Why tourists wear comfortable shoes and don’t bother coming to Australia

I’ve often wondered about the clothing selections of the average urban tourist.  Why are they so universal, regardless of the tourist’s origin or destination? The comfortable running shoes, coupled with lightweight cargo pants, which often zip into shorts should an instantaneous seasonal change call for it.  The backpack carrying water, snacks, an umbrella, and back-up clothing worthy of monsoon season.  The comfortable shoes I can forgive.  Not everyone spends hours in footwear with more style than substance, but when your plans for the day include museum going, shopping and a few cafe stops along the way, what necessitates the overabundance of gear?  Would those same people don anything remotely similar if they had the same plans in their own home town?  Are they aware that their wardrobe selections are virtual sandwich boards bearing the words “Show me where to spend my pocketfuls of cash.”  I know people say you can spend days in The Louvre, but they don’t mean in one solid go.


Another question that’s produced almost the same amount of wonder in my mind, is why people seem so hesitant to come to Australia.  I realize my propensity to foist mentions of a visit to Oz into conversations with my friends and family, might have reached sickening proportions.  But since none of them have yet to give me an acceptable reason for their trepidation, I will persist.  Those that say the flight is too long, don’t apply the same feeling to the 10-20 hours it might take them to get to Europe, South America, or pretty much any other continental land mass.  Those that say it’s too expensive don’t seem too broke to exchange their slowly declining US dollars for any other foreign currency.  I certainly haven’t taken off for every exotic destination where I might have a friendly place to hang my hat, but I have never hesitated to consider each offer.  And given the time and money (and perhaps a higher level of tolerance for traveling in coach) I would certainly go.  So, why aren’t they coming to visit me?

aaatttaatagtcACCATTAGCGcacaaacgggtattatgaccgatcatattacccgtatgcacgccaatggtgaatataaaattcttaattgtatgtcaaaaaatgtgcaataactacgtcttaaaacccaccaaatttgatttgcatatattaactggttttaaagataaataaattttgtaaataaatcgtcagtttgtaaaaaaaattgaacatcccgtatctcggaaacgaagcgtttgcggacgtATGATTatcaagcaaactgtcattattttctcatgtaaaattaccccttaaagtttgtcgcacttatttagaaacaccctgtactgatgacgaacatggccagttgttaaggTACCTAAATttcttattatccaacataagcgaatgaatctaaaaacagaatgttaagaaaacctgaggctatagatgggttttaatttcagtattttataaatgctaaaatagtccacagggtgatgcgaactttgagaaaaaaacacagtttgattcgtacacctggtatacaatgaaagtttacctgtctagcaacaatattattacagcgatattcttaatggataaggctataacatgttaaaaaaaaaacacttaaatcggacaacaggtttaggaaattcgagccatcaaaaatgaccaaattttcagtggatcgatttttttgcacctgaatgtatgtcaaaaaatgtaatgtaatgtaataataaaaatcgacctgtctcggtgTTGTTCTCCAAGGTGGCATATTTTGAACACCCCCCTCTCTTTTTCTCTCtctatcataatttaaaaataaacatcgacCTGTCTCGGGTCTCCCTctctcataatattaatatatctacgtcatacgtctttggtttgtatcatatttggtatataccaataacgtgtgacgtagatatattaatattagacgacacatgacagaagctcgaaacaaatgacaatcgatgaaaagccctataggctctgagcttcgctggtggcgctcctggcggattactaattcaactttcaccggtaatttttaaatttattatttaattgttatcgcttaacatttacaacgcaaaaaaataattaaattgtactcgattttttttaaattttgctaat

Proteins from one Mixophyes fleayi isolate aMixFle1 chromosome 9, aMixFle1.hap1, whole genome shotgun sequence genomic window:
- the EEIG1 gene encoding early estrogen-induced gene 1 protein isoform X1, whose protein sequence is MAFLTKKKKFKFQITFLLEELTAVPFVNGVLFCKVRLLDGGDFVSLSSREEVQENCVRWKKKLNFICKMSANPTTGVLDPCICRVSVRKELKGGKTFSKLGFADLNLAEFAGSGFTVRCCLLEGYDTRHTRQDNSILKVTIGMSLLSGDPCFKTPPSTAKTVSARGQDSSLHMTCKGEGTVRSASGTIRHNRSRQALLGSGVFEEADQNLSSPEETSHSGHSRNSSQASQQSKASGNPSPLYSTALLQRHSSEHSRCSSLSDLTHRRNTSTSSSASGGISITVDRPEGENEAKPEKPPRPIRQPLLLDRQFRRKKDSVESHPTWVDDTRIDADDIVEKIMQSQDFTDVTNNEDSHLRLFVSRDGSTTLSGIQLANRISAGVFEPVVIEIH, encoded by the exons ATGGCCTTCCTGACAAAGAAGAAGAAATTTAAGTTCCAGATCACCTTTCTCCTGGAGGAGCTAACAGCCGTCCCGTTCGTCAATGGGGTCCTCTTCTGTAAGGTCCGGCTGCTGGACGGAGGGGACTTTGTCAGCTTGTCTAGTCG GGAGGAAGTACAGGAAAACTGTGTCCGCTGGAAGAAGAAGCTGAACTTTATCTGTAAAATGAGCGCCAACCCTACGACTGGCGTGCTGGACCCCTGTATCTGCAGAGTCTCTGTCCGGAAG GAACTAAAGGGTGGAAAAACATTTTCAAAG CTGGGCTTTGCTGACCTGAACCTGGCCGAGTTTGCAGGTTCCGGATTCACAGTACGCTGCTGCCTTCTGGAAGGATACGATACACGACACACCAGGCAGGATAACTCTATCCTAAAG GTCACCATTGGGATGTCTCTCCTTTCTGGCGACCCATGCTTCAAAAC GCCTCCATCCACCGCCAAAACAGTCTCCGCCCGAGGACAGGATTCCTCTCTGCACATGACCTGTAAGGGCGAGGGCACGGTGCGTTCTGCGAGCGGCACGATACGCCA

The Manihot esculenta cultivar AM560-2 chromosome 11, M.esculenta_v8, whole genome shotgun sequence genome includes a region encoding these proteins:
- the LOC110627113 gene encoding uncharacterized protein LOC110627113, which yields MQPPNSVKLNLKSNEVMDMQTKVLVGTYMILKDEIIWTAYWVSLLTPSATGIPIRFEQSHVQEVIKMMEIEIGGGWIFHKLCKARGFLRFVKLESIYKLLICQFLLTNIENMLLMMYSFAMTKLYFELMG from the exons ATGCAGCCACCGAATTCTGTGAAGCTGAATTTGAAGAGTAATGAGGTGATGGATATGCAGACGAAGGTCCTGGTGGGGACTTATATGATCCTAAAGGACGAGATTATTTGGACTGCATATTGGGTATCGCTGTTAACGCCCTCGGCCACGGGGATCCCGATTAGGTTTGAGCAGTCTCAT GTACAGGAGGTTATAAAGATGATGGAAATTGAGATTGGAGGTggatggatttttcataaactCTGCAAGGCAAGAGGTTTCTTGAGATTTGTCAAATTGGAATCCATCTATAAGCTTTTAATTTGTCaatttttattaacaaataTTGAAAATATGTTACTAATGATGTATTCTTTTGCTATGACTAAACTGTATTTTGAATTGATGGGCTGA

Sydney Morning

Then I was struck by a realization, the inertia one feels when considering a trip down under, is motivated by the same feeling that will make someone put on the zip away pants and stock up their backpacks; they just don’t know what they’re going to get.  People will travel to Europe for art, architecture and music.  People will travel to South America or Africa for jungles and exotic animals.  And people will hit up just about any South Pacific Island for the most pristine beaches in the world.  But people come to Australia for….what exactly?  The modern american notion of Australia, is still very steeped in our exposure to the crocodile wrestling celebrities of the country’s recent past, and our only historic notion of the country, is that of a convict colony.  We see koalas and kangaroos, red deserts and shark infested oceans, sun burnt faces and crocodile boots, and most of us are never exposed to anything in between.  But that certainly doesn’t mean that there isn’t a lot more to discover.